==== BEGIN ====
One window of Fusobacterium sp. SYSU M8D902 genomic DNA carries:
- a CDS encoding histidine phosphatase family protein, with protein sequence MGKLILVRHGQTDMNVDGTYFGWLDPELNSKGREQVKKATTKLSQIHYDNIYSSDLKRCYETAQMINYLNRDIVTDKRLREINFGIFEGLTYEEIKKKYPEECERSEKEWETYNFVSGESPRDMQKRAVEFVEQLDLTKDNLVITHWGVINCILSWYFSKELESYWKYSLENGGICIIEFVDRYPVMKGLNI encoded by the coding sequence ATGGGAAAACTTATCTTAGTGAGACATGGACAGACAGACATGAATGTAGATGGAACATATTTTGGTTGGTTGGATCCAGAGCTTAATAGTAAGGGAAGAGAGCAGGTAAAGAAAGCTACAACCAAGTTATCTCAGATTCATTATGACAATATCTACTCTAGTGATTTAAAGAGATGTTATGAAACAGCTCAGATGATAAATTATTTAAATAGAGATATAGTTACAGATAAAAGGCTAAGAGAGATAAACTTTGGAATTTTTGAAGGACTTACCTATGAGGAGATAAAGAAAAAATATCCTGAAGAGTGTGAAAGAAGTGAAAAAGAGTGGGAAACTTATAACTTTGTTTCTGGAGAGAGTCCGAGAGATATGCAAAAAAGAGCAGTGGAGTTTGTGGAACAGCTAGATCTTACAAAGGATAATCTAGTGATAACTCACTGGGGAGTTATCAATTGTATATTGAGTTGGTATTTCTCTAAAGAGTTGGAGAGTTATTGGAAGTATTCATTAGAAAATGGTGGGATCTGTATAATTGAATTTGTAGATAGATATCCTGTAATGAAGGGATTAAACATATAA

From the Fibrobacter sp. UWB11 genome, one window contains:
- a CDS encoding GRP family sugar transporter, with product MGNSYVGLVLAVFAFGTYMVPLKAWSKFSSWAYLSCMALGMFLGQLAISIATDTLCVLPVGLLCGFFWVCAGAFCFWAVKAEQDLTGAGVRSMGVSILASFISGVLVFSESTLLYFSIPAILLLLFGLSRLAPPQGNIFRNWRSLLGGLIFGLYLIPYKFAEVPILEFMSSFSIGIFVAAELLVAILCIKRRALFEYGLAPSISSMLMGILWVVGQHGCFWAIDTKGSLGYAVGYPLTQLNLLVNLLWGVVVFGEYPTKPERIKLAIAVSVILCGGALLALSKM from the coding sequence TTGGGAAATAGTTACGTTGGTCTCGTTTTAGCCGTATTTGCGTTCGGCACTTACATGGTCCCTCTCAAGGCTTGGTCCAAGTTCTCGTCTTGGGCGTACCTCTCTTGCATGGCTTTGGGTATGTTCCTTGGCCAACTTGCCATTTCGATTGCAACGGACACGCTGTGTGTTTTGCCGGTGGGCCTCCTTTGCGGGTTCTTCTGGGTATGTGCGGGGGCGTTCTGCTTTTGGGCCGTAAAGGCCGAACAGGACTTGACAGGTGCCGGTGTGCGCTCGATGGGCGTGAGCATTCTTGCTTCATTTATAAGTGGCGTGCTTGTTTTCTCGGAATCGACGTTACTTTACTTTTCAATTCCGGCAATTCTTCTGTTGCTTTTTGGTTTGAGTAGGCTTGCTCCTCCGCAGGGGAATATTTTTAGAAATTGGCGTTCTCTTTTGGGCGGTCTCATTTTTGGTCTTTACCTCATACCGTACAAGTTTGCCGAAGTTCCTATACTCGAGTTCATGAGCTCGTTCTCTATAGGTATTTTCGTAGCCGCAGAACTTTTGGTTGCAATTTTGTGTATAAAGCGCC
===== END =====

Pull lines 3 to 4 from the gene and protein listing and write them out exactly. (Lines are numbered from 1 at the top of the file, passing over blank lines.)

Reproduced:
From the Fibrobacter sp. UWB11 genome, one window contains:
- a CDS encoding GRP family sugar transporter, with product MGNSYVGLVLAVFAFGTYMVPLKAWSKFSSWAYLSCMALGMFLGQLAISIATDTLCVLPVGLLCGFFWVCAGAFCFWAVKAEQDLTGAGVRSMGVSILASFISGVLVFSESTLLYFSIPAILLLLFGLSRLAPPQGNIFRNWRSLLGGLIFGLYLIPYKFAEVPILEFMSSFSIGIFVAAELLVAILCIKRRALFEYGLAPSISSMLMGILWVVGQHGCFWAIDTKGSLGYAVGYPLTQLNLLVNLLWGVVVFGEYPTKPERIKLAIAVSVILCGGALLALSKM from the coding sequence TTGGGAAATAGTTACGTTGGTCTCGTTTTAGCCGTATTTGCGTTCGGCACTTACATGGTCCCTCTCAAGGCTTGGTCCAAGTTCTCGTCTTGGGCGTACCTCTCTTGCATGGCTTTGGGTATGTTCCTTGGCCAACTTGCCATTTCGATTGCAACGGACACGCTGTGTGTTTTGCCGGTGGGCCTCCTTTGCGGGTTCTTCTGGGTATGTGCGGGGGCGTTCTGCTTTTGGGCCGTAAAGGCCGAACAGGACTTGACAGGTGCCGGTGTGCGCTCGATGGGCGTGAGCATTCTTGCTTCATTTATAAGTGGCGTGCTTGTTTTCTCGGAATCGACGTTACTTTACTTTTCAATTCCGGCAATTCTTCTGTTGCTTTTTGGTTTGAGTAGGCTTGCTCCTCCGCAGGGGAATATTTTTAGAAATTGGCGTTCTCTTTTGGGCGGTCTCATTTTTGGTCTTTACCTCATACCGTACAAGTTTGCCGAAGTTCCTATACTCGAGTTCATGAGCTCGTTCTCTATAGGTATTTTCGTAGCCGCAGAACTTTTGGTTGCAATTTTGTGTATAAAGCGCC